17 the end of your time in Jablanica. Tell the Trial Chamber exactly what

18 happened to change your conditions there.

19 A. I don't know.

20 Q. Well, you've told -- you told us that, as I understand your

21 evidence, that for four weeks or so you were kept in that -- in a room in

22 the house where you were first taken and that you were beaten there. Did

23 you move from that room or were you at least allowed some freedom so that

24 you could leave that room later during your stay at Jablanica?

25 A. Yes, for a week and a half before I was released I had this

Page 5242

1 freedom to move.

2 Q. And how did that come about?

3 A. I don't know.

4 Q. Can you cook?

5 A. Me?

6 Q. Yes.

7 A. No.

8 [Prosecution counsel confer]


10 JUDGE ORIE: Yes. Mr. Emmerson.

11 MR. EMMERSON: I have a sense that the witness may be interpreting

12 the questions that he's being asked as questions asking about the reasons

13 why his circumstances changed rather than what the change of circumstances

14 was in detail. And maybe if the question's put in terms of what happened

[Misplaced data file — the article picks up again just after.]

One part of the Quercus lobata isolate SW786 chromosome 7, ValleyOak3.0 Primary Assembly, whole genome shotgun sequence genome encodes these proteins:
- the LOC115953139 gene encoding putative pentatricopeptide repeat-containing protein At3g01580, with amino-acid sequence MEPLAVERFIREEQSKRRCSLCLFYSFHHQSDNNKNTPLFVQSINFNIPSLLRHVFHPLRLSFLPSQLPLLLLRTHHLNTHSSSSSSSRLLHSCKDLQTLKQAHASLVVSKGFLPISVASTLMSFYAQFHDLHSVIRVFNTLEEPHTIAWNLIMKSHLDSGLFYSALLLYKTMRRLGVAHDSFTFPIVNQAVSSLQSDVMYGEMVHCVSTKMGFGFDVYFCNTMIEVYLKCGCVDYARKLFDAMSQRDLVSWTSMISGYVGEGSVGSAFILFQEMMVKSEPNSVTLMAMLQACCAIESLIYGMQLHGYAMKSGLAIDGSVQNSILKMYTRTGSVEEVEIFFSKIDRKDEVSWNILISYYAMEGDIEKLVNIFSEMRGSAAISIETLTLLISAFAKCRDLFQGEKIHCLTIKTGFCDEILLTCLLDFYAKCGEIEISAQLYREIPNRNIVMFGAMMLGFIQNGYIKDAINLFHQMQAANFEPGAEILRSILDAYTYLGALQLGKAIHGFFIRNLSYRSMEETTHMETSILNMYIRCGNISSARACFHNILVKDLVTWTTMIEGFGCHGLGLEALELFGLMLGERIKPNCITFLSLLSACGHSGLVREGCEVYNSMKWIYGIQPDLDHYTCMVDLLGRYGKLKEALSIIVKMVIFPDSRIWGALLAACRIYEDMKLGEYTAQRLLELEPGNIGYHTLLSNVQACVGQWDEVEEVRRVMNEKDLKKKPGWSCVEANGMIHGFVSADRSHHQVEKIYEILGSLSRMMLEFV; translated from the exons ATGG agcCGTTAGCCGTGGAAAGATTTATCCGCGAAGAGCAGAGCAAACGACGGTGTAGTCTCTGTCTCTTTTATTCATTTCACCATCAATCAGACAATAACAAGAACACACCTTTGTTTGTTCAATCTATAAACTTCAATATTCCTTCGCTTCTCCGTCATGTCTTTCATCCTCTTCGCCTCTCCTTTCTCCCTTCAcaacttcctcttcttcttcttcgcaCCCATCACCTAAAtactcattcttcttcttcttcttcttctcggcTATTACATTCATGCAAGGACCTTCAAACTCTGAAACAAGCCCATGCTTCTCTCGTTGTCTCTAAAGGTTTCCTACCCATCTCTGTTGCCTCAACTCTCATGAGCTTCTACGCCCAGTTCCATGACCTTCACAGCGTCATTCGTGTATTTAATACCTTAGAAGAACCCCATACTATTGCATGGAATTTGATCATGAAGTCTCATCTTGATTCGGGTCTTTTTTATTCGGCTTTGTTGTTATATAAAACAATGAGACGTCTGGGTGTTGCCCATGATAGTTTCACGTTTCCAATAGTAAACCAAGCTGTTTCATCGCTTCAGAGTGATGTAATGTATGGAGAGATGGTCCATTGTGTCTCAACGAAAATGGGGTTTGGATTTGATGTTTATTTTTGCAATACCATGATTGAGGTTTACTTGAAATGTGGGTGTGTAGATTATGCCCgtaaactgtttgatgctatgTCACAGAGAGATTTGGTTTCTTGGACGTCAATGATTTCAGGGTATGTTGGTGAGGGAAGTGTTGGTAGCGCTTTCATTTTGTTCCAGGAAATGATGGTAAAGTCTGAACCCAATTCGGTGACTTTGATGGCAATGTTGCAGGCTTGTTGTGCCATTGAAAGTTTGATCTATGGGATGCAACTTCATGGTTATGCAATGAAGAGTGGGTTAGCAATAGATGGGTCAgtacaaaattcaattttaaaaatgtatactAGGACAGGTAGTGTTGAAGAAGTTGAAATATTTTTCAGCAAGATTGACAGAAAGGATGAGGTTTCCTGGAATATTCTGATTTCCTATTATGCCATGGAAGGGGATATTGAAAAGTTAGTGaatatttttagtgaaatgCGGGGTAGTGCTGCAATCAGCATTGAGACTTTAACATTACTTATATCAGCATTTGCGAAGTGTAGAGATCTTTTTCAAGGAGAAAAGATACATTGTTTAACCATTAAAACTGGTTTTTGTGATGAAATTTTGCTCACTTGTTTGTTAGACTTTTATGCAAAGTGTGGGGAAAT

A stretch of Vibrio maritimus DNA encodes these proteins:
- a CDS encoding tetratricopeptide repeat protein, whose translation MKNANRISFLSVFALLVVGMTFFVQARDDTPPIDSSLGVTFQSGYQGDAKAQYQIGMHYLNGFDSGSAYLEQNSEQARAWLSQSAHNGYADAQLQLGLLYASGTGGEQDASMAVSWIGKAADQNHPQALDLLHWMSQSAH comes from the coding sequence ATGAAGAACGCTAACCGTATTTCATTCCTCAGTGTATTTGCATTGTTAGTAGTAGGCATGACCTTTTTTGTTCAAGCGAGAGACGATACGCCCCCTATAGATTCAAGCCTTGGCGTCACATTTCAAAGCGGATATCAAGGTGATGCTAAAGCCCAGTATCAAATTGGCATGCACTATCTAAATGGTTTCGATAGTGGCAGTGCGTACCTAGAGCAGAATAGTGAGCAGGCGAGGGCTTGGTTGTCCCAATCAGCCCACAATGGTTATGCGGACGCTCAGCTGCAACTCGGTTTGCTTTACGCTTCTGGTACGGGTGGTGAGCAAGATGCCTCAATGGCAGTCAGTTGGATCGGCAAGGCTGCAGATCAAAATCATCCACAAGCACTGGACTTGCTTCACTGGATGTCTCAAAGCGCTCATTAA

15 to you, in what circumstances were you then existing, it may be easier for

16 the witness to give his testimony.

17 JUDGE ORIE: Of course, I do not know how the questions are

18 translated --

19 MR. DI FAZIO: I --

20 JUDGE ORIE: Mr. Di Fazio, I'm not quite certain if you say, Well,

21 how did that come about, that is multi-interpretable, if it could be

22 reasons, it could be how it was done. If you could please clarify it.

23 MR. DI FAZIO: Thank you, Your Honours. And I'm grateful to

24 Defence counsel.

25 Q. You've told us for a week and a half before you were released you

Page 5243

1 had some freedom to move. Tell the Trial Chamber exactly how free you

2 were and what you did.

3 A. I was free to move in the yard and in the house. I could not go